Excerpts from Jim Conrad's
from the September 30, 2012 Newsletter issued from the valley of the Dry Frio River in northern Uvalde County, southwestern Texas, on the southern border of the Edwards Plateau, USA
On a hot, dry, windy, sunny afternoon a dragonfly perched on a tomato-plant cage in the garden, looking a bit out of place in such a dusty spot, though the little Dry Frio River ran only two or three stone-throws away. That's the critter above.
The unusual feature of this species was that he perched with his wings set forward, instead of straight out like a biplane's wings or a typical dragonfly's. I made sure to get the wings in sharp focus, for in dragonfly identification wing venation is very important.
Using the "Dragonflies through Binoculars" field guide for North American dragonflies I decided that my garden visitor must be the Swift Setwing, DYTHEMIS VELOX, distributed mostly in the US Southeast and the south-central states, but as far north as southern Missouri, and south into central Mexico. Species in the genus Dythemis are called setwings because of their curious manner of setting their wings forward.
However, when I count the number of cells in the front wing between the dark cell near the wingtip (the "stigma") and the little notch about midway in wing (the "nodus") there are more cells than other wing-pictures of the species show. I uploaded our picture to Bugguide.Net where another dragonfly enthusiast using a different book confirmed that, despite the extra cells, it could hardly be anything other than a Swift Setwing. So, it seems that my garden visitor is something of an anomaly. However, in Nature anomalies are permitted, if not outright encouraged.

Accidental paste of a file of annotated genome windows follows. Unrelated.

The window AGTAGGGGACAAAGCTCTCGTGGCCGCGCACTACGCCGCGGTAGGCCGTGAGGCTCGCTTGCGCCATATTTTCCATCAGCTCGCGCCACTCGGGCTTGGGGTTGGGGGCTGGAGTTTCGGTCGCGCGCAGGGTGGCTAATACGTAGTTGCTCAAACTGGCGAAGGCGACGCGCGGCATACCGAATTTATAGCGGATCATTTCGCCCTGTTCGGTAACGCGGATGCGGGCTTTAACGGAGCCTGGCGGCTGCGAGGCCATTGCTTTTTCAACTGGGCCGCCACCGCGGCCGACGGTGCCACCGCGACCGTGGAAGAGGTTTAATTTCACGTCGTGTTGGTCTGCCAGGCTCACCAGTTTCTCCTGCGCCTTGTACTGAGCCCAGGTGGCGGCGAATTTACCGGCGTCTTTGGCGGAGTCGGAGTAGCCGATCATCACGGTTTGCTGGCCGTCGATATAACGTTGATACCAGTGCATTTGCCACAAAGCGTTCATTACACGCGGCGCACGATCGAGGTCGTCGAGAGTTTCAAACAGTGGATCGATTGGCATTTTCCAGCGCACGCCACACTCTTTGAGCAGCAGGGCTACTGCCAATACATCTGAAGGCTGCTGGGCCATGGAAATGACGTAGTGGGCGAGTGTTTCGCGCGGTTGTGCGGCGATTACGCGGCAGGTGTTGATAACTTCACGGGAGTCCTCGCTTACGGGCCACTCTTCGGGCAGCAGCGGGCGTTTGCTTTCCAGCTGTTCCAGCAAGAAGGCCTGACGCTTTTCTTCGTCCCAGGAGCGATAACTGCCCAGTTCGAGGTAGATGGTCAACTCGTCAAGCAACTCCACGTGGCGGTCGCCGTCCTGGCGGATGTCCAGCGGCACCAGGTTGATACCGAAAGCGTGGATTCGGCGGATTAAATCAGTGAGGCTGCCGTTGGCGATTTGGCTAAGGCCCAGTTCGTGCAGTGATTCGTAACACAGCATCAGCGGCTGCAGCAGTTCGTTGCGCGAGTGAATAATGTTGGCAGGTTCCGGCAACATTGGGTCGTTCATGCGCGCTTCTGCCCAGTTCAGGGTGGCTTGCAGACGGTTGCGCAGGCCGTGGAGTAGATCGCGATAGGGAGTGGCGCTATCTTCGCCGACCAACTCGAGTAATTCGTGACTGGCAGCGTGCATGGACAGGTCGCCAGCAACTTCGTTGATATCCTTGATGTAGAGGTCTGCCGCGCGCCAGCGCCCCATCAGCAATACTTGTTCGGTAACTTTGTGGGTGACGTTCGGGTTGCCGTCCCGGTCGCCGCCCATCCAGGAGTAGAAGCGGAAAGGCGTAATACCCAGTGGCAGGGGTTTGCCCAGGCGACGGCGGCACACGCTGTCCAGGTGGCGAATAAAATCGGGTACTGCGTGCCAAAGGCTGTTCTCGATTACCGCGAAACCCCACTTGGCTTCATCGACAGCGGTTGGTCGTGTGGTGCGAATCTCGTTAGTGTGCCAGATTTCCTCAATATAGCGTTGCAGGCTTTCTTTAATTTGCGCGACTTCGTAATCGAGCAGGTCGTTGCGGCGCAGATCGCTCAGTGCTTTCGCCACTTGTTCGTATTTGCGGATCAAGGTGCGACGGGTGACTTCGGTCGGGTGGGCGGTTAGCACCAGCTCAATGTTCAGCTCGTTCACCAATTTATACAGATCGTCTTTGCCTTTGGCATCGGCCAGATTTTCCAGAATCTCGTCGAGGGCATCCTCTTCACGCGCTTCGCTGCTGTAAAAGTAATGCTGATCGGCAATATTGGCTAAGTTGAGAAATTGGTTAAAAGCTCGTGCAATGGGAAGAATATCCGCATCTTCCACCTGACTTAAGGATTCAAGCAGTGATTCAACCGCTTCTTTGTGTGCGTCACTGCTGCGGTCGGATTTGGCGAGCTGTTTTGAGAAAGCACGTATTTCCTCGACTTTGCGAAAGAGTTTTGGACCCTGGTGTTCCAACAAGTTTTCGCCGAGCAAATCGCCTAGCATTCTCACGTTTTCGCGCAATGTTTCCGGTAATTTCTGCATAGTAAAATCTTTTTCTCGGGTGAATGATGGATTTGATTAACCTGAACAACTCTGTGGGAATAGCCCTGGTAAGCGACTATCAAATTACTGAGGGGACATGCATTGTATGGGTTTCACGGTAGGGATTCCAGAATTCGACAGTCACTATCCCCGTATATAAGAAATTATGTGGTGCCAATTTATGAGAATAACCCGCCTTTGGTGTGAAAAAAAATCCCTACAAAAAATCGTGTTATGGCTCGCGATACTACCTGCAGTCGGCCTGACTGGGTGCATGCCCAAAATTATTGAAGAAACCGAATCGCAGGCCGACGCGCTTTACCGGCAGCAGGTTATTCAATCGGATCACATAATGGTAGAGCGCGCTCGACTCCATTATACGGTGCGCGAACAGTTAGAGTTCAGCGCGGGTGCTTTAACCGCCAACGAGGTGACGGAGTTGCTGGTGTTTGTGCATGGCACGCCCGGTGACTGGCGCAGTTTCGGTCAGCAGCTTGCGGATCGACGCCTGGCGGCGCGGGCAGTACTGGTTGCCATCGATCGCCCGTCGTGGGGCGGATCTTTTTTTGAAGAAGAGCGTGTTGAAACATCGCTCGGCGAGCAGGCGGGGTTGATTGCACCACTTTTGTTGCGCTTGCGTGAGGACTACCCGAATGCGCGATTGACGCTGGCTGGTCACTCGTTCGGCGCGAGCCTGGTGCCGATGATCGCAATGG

The book says that Swift Setwings are particularly common in Texas and that they are extending their ranges northward. They are described as feeding from twigs along forest edges. Males "...perch on twigs near the water's edge, sometimes high and in shade, on hot days obelisking vertically."
"Obelisking," I was gratified to learn, is merely sticking the rear end, or abdomen, skyward. This would reduce the amount of sunlight heating the abdomen.